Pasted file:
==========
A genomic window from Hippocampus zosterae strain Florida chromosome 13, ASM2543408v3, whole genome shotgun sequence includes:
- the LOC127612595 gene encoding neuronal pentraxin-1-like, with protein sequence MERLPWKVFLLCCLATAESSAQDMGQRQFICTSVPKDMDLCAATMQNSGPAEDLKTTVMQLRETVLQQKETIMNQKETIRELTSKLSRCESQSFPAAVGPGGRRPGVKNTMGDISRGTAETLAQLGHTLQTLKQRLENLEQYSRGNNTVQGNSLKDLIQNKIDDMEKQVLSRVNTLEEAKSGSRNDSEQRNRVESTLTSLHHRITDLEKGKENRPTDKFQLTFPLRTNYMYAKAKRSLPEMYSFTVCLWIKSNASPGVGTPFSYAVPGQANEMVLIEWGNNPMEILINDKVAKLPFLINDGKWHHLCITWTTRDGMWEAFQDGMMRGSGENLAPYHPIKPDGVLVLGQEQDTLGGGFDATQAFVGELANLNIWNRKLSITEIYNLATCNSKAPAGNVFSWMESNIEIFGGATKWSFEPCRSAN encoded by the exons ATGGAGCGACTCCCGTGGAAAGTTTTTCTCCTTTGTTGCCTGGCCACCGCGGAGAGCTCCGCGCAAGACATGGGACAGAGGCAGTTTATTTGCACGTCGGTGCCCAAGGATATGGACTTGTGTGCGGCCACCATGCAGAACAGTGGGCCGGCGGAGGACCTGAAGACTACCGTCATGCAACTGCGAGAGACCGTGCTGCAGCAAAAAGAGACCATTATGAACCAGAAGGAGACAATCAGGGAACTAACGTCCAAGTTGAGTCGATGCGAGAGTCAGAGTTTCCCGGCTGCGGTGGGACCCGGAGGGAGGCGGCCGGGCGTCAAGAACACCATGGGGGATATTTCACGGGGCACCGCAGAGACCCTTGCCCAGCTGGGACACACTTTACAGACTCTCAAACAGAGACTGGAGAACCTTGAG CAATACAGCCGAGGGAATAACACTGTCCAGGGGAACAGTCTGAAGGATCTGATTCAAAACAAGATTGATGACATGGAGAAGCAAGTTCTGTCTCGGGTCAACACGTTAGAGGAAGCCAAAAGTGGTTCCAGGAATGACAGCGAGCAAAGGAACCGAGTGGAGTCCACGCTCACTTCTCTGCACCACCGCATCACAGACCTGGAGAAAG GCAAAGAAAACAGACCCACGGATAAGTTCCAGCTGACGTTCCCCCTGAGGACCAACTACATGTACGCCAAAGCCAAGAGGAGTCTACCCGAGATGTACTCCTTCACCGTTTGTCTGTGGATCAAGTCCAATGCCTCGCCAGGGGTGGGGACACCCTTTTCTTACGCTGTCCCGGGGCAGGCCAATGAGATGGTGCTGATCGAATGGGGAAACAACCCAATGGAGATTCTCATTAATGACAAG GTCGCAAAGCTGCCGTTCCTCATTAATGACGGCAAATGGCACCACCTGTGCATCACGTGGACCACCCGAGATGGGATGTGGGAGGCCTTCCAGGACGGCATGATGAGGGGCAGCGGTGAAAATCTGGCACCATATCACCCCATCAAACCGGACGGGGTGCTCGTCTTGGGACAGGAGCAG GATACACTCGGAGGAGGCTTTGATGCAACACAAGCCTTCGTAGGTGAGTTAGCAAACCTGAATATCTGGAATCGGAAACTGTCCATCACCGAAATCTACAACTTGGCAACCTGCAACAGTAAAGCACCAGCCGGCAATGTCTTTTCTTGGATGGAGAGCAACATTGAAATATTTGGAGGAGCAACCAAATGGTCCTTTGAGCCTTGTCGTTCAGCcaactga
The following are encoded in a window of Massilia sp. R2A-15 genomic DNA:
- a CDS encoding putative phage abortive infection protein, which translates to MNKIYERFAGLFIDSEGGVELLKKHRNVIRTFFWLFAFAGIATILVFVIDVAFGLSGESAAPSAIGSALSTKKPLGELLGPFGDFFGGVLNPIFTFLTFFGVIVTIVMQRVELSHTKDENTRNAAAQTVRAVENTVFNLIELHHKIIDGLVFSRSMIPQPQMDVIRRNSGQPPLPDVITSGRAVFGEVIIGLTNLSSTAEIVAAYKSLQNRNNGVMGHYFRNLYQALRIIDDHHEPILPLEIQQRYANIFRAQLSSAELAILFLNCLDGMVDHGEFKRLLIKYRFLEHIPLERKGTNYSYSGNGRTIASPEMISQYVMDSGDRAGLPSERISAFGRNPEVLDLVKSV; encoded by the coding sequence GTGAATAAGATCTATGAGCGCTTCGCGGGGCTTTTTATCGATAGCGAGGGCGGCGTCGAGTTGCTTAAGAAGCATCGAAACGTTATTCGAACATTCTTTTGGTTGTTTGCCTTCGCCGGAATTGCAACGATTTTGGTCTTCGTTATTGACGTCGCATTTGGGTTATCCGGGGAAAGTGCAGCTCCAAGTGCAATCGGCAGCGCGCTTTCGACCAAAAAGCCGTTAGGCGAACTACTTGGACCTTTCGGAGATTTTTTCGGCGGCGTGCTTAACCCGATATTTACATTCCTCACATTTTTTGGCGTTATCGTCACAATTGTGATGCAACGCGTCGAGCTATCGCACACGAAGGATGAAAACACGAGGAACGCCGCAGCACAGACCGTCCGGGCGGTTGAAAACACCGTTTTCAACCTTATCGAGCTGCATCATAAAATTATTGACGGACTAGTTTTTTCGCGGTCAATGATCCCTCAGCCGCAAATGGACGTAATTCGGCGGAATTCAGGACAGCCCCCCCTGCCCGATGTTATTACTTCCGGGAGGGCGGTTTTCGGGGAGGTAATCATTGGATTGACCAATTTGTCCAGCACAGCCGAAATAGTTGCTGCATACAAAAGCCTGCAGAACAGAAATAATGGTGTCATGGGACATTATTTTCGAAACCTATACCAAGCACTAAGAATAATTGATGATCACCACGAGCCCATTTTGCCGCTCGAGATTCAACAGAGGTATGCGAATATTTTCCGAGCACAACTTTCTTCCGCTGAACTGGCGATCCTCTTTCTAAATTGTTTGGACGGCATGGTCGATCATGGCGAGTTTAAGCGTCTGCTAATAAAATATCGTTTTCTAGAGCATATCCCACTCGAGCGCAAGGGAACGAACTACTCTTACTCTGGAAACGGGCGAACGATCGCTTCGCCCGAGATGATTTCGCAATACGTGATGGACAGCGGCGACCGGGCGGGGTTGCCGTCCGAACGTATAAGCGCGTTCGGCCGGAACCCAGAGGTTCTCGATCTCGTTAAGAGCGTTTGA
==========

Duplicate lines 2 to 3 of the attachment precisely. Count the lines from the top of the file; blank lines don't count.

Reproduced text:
- the LOC127612595 gene encoding neuronal pentraxin-1-like, with protein sequence MERLPWKVFLLCCLATAESSAQDMGQRQFICTSVPKDMDLCAATMQNSGPAEDLKTTVMQLRETVLQQKETIMNQKETIRELTSKLSRCESQSFPAAVGPGGRRPGVKNTMGDISRGTAETLAQLGHTLQTLKQRLENLEQYSRGNNTVQGNSLKDLIQNKIDDMEKQVLSRVNTLEEAKSGSRNDSEQRNRVESTLTSLHHRITDLEKGKENRPTDKFQLTFPLRTNYMYAKAKRSLPEMYSFTVCLWIKSNASPGVGTPFSYAVPGQANEMVLIEWGNNPMEILINDKVAKLPFLINDGKWHHLCITWTTRDGMWEAFQDGMMRGSGENLAPYHPIKPDGVLVLGQEQDTLGGGFDATQAFVGELANLNIWNRKLSITEIYNLATCNSKAPAGNVFSWMESNIEIFGGATKWSFEPCRSAN encoded by the exons ATGGAGCGACTCCCGTGGAAAGTTTTTCTCCTTTGTTGCCTGGCCACCGCGGAGAGCTCCGCGCAAGACATGGGACAGAGGCAGTTTATTTGCACGTCGGTGCCCAAGGATATGGACTTGTGTGCGGCCACCATGCAGAACAGTGGGCCGGCGGAGGACCTGAAGACTACCGTCATGCAACTGCGAGAGACCGTGCTGCAGCAAAAAGAGACCATTATGAACCAGAAGGAGACAATCAGGGAACTAACGTCCAAGTTGAGTCGATGCGAGAGTCAGAGTTTCCCGGCTGCGGTGGGACCCGGAGGGAGGCGGCCGGGCGTCAAGAACACCATGGGGGATATTTCACGGGGCACCGCAGAGACCCTTGCCCAGCTGGGACACACTTTACAGACTCTCAAACAGAGACTGGAGAACCTTGAG CAATACAGCCGAGGGAATAACACTGTCCAGGGGAACAGTCTGAAGGATCTGATTCAAAACAAGATTGATGACATGGAGAAGCAAGTTCTGTCTCGGGTCAACACGTTAGAGGAAGCCAAAAGTGGTTCCAGGAATGACAGCGAGCAAAGGAACCGAGTGGAGTCCACGCTCACTTCTCTGCACCACCGCATCACAGACCTGGAGAAAG GCAAAGAAAACAGACCCACGGATAAGTTCCAGCTGACGTTCCCCCTGAGGACCAACTACATGTACGCCAAAGCCAAGAGGAGTCTACCCGAGATGTACTCCTTCACCGTTTGTCTGTGGATCAAGTCCAATGCCTCGCCAGGGGTGGGGACACCCTTTTCTTACGCTGTCCCGGGGCAGGCCAATGAGATGGTGCTGATCGAATGGGGAAACAACCCAATGGAGATTCTCATTAATGACAAG GTCGCAAAGCTGCCGTTCCTCATTAATGACGGCAAATGGCACCACCTGTGCATCACGTGGACCACCCGAGATGGGATGTGGGAGGCCTTCCAGGACGGCATGATGAGGGGCAGCGGTGAAAATCTGGCACCATATCACCCCATCAAACCGGACGGGGTGCTCGTCTTGGGACAGGAGCAG GATACACTCGGAGGAGGCTTTGATGCAACACAAGCCTTCGTAGGTGAGTTAGCAAACCTGAATATCTGGAATCGGAAACTGTCCATCACCGAAATCTACAACTTGGCAACCTGCAACAGTAAAGCACCAGCCGGCAATGTCTTTTCTTGGATGGAGAGCAACATTGAAATATTTGGAGGAGCAACCAAATGGTCCTTTGAGCCTTGTCGTTCAGCcaactga
The following are encoded in a window of Massilia sp. R2A-15 genomic DNA: